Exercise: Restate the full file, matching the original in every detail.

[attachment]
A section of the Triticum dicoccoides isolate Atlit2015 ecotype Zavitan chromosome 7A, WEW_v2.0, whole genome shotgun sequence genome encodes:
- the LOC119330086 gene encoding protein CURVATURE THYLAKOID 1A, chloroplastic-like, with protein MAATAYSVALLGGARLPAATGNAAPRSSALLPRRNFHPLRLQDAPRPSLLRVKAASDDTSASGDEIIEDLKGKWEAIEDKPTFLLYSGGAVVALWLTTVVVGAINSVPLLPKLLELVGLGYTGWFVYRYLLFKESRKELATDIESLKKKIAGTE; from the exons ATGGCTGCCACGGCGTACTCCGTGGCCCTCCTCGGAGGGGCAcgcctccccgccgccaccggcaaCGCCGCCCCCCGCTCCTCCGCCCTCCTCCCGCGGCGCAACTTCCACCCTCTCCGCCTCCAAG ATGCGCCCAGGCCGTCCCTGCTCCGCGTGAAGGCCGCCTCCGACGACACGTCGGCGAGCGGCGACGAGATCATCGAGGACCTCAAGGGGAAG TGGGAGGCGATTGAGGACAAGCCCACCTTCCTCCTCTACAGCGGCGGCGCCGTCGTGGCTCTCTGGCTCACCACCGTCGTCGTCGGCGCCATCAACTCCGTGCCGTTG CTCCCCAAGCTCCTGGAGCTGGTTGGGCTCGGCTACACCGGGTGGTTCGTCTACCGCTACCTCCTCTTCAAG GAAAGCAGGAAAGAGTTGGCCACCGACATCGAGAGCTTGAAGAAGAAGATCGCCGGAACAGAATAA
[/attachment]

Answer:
A section of the Triticum dicoccoides isolate Atlit2015 ecotype Zavitan chromosome 7A, WEW_v2.0, whole genome shotgun sequence genome encodes:
- the LOC119330086 gene encoding protein CURVATURE THYLAKOID 1A, chloroplastic-like, with protein MAATAYSVALLGGARLPAATGNAAPRSSALLPRRNFHPLRLQDAPRPSLLRVKAASDDTSASGDEIIEDLKGKWEAIEDKPTFLLYSGGAVVALWLTTVVVGAINSVPLLPKLLELVGLGYTGWFVYRYLLFKESRKELATDIESLKKKIAGTE; from the exons ATGGCTGCCACGGCGTACTCCGTGGCCCTCCTCGGAGGGGCAcgcctccccgccgccaccggcaaCGCCGCCCCCCGCTCCTCCGCCCTCCTCCCGCGGCGCAACTTCCACCCTCTCCGCCTCCAAG ATGCGCCCAGGCCGTCCCTGCTCCGCGTGAAGGCCGCCTCCGACGACACGTCGGCGAGCGGCGACGAGATCATCGAGGACCTCAAGGGGAAG TGGGAGGCGATTGAGGACAAGCCCACCTTCCTCCTCTACAGCGGCGGCGCCGTCGTGGCTCTCTGGCTCACCACCGTCGTCGTCGGCGCCATCAACTCCGTGCCGTTG CTCCCCAAGCTCCTGGAGCTGGTTGGGCTCGGCTACACCGGGTGGTTCGTCTACCGCTACCTCCTCTTCAAG GAAAGCAGGAAAGAGTTGGCCACCGACATCGAGAGCTTGAAGAAGAAGATCGCCGGAACAGAATAA